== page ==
Help keep One Green Planet free and independent! Together we can ensure our platform remains a hub for empowering ideas committed to fighting for a sustainable, healthy, and compassionate world. Please support us in keeping our mission strong.

It’s there in abundance, absolutely free for the taking, rolling in wave after wave, yet we go to the store and buy unnatural chemical compounds. The oceans, not to mention the other bodies of salt water, comprise the bulk of the planet, so why aren’t we making the most of it? We do not get our salt naturally ourselves.

Sea salt has become much more common on the average American dinner table, and it’s readily available at even run-of-the-mill grocery stores these days. And, the reason we originally moved to chemically constructed salt rather than the natural stuff was to combat deficiencies in iodine, which it has successfully done. Nearly 70 percent of table salt is iodized.

However, many of us now struggle with health problems due to high sodium intake, and some of us also strive to get our vitamins and minerals from natural sources. The sea and its salt do naturally provide iodine (and many other trace minerals). We can get our daily recommended intake of iodine from sea plants and naturally iodized sea salt. Also, making sea salt is an interesting and fun DIY project.

Step 1: Collecting Your Water

It’s as easy as getting to a source of salt water, a sea or ocean or even the occasional lake, with buckets, jugs, bottles or what have you. Fill the jugs and take them. Figure on between half and three-quarters of a cup of salt per gallon of water. Obviously, it’s a good idea to consider the state of the water source: if it’s contaminated, the salt won’t be safe. You can do a quick search on the body of water that you’re collecting water from and see if there is any information available about any recent contamination before diving in. Typically, choosing sources that are far away from industrial areas is the best bet – the farther away from human development, the clearer it is likely to be.

Step 2: Filtering the Sediment

Because this salt is coming from the sea, which if is full of both natural and synthetic debris, it’s necessary to first filter these elements out of the water. This can be done easily by pouring the saltwater through a cheesecloth (or old T-shirt even), removing any unwanted particles but allowing the salt and water to squeeze through.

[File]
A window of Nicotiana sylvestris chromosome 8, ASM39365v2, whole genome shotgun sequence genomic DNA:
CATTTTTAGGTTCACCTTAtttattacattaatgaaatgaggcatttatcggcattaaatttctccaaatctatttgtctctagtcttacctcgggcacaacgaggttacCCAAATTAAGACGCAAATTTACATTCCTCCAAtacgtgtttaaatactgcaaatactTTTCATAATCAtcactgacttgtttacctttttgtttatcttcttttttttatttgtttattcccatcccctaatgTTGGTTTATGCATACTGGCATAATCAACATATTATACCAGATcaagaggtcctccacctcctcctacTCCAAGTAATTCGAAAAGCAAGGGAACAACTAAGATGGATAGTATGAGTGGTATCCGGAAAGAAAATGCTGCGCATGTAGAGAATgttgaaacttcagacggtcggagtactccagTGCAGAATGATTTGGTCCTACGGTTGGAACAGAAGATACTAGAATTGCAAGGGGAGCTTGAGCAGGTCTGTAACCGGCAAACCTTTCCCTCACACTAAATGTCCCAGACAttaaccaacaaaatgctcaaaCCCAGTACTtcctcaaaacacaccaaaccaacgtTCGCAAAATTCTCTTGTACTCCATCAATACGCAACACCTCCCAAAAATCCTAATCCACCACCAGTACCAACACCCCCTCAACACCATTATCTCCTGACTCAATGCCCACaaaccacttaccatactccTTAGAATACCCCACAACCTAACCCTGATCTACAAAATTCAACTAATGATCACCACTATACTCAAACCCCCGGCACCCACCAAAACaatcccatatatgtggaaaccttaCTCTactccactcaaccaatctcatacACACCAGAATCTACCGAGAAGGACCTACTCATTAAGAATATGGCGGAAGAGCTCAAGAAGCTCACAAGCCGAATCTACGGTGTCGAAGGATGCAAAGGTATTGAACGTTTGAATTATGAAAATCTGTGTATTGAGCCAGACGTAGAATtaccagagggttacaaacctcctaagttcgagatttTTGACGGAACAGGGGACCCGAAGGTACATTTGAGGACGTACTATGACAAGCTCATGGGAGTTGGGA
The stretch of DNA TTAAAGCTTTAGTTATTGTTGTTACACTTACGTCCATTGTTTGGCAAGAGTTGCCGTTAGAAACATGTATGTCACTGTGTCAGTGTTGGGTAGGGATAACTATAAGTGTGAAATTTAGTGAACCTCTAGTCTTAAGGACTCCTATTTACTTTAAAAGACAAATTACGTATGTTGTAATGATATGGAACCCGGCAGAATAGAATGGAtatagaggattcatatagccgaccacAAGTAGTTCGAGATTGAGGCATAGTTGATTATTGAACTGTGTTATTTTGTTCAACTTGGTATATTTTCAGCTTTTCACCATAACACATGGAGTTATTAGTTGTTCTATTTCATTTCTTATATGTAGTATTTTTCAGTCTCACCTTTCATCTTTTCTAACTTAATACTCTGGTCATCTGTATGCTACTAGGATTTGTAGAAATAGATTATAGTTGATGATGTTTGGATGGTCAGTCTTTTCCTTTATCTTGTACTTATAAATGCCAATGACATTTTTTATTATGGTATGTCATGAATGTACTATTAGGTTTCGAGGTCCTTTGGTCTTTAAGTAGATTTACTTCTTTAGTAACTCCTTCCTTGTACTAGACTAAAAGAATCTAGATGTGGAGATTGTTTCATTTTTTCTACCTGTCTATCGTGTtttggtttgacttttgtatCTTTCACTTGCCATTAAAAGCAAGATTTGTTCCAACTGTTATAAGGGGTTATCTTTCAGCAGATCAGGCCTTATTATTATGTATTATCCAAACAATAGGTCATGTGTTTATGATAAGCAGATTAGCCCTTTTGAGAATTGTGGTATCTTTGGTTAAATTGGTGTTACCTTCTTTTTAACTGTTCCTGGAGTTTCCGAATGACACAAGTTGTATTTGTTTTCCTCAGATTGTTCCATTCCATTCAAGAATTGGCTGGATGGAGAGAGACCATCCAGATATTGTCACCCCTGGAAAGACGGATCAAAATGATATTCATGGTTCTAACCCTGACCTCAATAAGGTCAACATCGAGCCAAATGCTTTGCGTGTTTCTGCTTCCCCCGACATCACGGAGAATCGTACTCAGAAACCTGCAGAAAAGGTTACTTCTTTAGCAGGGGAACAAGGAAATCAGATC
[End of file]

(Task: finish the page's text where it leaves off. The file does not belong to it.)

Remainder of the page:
Step 3: Boiling Away the Water

Now that there is nothing left but saltwater, we need to get rid of the water to get the salt. This is done by boiling or simmering the solution, and it’s a great time to pull out that enormous outdoor pot with the propane burner. For a rolling boil, which the fastest way, it’s important to stir the mixture to prevent burning the salt. Simmering is another option, but it will take much longer. The goal is to get the salt down to something resembling wet sand.

Step 4: Drying Out the Salt

Moist salt isn’t exactly what we are after, so it should be spread out thin on a pan in order to dry it out. The rest of the task can either be performed naturally by using the sun to evaporate the remaining liquid, or the salt can be put into a dehydrator or an oven (on very low heat) until it’s completely dry. The sun can take several days, a dehydrator only a few hours.  Either way, it works.

Step 5: Storing the Salt

If five gallons of water produces three or four cups of salt, storing it for a while will now be an important part of the process. In this case, old spice shakers can be reused, glass jars are even better. Sometimes the salt crystals will be a bit large for table salt, so in that case, simply get a regular pepper grinder and use it for fresh ground salt instead.

Really, that’s it. It’s not complicated at all, but the process is rather lengthy. Even so, salt goes into nearly everything we cook making it well worth the effort for the amazing payoff!

Image source: Quinn Comendant/Flickr